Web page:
Marijuana vape pens are safe from bans on flavored e-cigarettes recently announced by Michigan Governor Gretchen Whitmer and subsequently President Donald Trump — but they are facing their own set of issues.
Whitmer and Trump are trying to address a growing health epidemic of young people vaping by banning the sales of flavored nicotine e-cigarette products.
But another health emergency is emerging — and it involves marijuana vape products.
The U.S. Centers for Disease Control and Prevention are investigating 380 cases of lung illness reported in 36 states and one U.S. territory linked to vaping. Six deaths have also been reported. Most of those patients reported using a THC vape, though many of them have used both THC and nicotine vapes, according to the CDC.
In Michigan, six cases of respiratory illness related to vaping are under investigation by the state health department. Some of those cases involve individuals that have used THC vaping products, according to Bob Wheaton, spokesman for the Michigan Department of Health and Human Services.
The Michigan Poison Center at Wayne State University has received reports of 11 people experiencing negative effects from marijuana vapes so far this year, according to data provided by medical director Dr. Cynthia Aaron. Six of those cases were in patients under the age of 18.
The Marijuana Regulatory Agency has not issued any warnings or recalls in association with state or national investigations into respiratory illness from marijuana vape products.
“Consumer safety is always of primary concern to the MRA,” the Marijuana Regulatory Agency said in a statement. “We are monitoring the issue and communicating with public health officials as they investigate the concerns.”
The CDC has not yet identified the cause of the illnesses.
“Our laboratory is working closely with our federal and state partners to identify the products or substances that may be causing the illnesses and have received more than 120 samples from the states so far. The FDA is analyzing these for a broad range of chemicals but no one substance, including Vitamin E acetate, has been identified in all of the samples tested,” said Acting FDA Commissioner Dr. Ned Sharpless in a statement. “Importantly, identifying any compounds present in the samples will be one piece of the puzzle but won’t necessarily answer questions about causality, which makes our ongoing work critical.”
Thickening products are added to cannabis oil by companies trying to get the most bang for their buck out of THC vape liquid, a practice that typically occurs on the black market, said William McClean, CEO of Wildflower Brands — a Canadian-based CBD vape company that sells its products across the U.S.
“People are getting sick because they’re getting their product from the illicit market,” McClean said.
This week New York Gov. Andrew Cuomo directed the state’s health department to subpoena three companies that have been selling Vitamin E thickeners — which include an Ypsilanti business, Floraplex Terpenes, according to media reports.
This week a Michigan medical marijuana company called on state officials to ban the use of non-natural additives and cutting agents in vape cartridges.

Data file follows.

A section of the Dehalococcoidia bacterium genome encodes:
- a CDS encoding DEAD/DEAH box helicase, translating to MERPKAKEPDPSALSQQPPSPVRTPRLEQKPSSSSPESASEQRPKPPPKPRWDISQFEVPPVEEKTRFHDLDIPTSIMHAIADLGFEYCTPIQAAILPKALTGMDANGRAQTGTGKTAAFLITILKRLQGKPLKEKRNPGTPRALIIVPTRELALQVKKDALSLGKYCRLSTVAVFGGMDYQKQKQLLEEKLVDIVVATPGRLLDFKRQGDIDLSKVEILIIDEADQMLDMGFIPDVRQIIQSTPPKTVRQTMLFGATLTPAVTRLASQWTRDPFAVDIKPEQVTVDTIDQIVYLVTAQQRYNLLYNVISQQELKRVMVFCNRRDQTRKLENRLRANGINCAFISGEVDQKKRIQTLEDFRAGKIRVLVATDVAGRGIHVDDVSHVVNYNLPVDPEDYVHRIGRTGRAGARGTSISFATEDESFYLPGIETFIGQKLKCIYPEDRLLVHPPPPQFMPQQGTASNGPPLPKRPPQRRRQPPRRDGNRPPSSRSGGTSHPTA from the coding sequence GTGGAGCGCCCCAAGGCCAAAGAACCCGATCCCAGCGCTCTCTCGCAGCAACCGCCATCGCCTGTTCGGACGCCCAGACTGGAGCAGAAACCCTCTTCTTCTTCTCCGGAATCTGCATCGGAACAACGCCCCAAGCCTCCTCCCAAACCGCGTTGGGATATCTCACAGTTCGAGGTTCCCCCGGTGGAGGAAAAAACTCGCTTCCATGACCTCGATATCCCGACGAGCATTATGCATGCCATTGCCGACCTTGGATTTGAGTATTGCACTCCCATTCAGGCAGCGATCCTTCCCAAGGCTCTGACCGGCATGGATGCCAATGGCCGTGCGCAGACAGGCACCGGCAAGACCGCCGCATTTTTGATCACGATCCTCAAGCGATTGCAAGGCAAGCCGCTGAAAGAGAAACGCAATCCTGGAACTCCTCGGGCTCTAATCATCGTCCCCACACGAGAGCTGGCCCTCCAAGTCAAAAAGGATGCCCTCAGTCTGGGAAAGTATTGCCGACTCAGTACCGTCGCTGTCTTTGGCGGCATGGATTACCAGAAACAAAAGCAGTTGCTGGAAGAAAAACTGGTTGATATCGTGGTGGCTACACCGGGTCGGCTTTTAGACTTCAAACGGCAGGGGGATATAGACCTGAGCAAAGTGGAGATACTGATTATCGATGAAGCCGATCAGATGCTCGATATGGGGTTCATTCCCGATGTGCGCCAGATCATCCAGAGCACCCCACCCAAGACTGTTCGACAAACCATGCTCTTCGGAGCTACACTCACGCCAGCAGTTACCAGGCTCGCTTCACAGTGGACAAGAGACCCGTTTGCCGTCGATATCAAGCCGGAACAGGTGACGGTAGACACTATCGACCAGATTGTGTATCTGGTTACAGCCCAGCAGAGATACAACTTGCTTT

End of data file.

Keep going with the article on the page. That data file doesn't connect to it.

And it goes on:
“Manufacturers are cutting corners by using non-natural ingredients as additives in vape cartridges,” said Michael Elias, CEO of Michigan Pure Med, in a statement. “We urge swift action by elected leaders to ban this potentially hazardous practice.”
It’s not just vaping liquid that is being scrutinized. The hardware can be problematic.
In April Michigan regulators warned of possible lead contamination from certain marijuana vaping products due to possible components in the pens that may leach lead into the vape liquid. The warning came came after a batch of medical marijuana vape cartridges in Michigan tested positive for lead — and prompted regulators to change their testing requirements.
McClean said many vaping products are made with cheap materials that aren’t medical-grade or food-safe, and don’t include adequate temperature controls. Some brands add chemicals to increase the cloud of vapor from the device.
“Companies are putting other things in there to make the cloud whiter and bigger — and when you’re vaping cannabis oil, it’s light grey. It’s not as visible,” McClean said.
In a study published in Environmental Health Perspectives in February 2018, the Johns Hopkins Bloomberg School of Public Health found the heating coils in e-cigarettes were leaking lead and other heavy metals into the vaping liquid — which then made its way into the aerosol that the user inhaled. In addition to lead, researchers found potentially unsafe levels of chromium, manganese and nickel. Inhaling those metals over time has been connected to lung, liver, immune, cardiovascular and brain damage, and some cancers, according to the study.
“What’s happening right now — it’s scary,” McClean said. “It shows why you need to have these regulations.”
In Michigan, the filled marijuana vape cartridge must be tested first before being sold at a medical provisioning center. The cartridges are tested for their potency, heavy metals, chemicals like pesticides, and for residual solvents from the extraction process like butane and propane.
However, there’s no testing required of the vape liquid after it’s been heated. McClean said that’s not a standard practice nationally — but should be considered as the industry moves forward.